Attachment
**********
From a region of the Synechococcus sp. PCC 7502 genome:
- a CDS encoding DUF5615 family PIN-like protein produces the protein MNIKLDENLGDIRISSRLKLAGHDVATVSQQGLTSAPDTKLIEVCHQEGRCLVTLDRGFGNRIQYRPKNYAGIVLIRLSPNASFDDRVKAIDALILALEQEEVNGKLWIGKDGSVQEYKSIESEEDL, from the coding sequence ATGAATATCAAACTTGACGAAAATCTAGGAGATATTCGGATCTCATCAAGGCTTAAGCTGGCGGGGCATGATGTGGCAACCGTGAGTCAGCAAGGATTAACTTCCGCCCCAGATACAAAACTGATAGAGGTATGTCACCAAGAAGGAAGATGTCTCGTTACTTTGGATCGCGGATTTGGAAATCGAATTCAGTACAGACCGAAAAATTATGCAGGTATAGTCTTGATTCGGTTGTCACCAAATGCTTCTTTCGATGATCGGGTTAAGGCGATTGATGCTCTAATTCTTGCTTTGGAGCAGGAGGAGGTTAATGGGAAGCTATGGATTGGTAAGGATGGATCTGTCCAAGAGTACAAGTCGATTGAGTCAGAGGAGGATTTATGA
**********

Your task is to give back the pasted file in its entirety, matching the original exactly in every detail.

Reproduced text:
From a region of the Synechococcus sp. PCC 7502 genome:
- a CDS encoding DUF5615 family PIN-like protein produces the protein MNIKLDENLGDIRISSRLKLAGHDVATVSQQGLTSAPDTKLIEVCHQEGRCLVTLDRGFGNRIQYRPKNYAGIVLIRLSPNASFDDRVKAIDALILALEQEEVNGKLWIGKDGSVQEYKSIESEEDL, from the coding sequence ATGAATATCAAACTTGACGAAAATCTAGGAGATATTCGGATCTCATCAAGGCTTAAGCTGGCGGGGCATGATGTGGCAACCGTGAGTCAGCAAGGATTAACTTCCGCCCCAGATACAAAACTGATAGAGGTATGTCACCAAGAAGGAAGATGTCTCGTTACTTTGGATCGCGGATTTGGAAATCGAATTCAGTACAGACCGAAAAATTATGCAGGTATAGTCTTGATTCGGTTGTCACCAAATGCTTCTTTCGATGATCGGGTTAAGGCGATTGATGCTCTAATTCTTGCTTTGGAGCAGGAGGAGGTTAATGGGAAGCTATGGATTGGTAAGGATGGATCTGTCCAAGAGTACAAGTCGATTGAGTCAGAGGAGGATTTATGA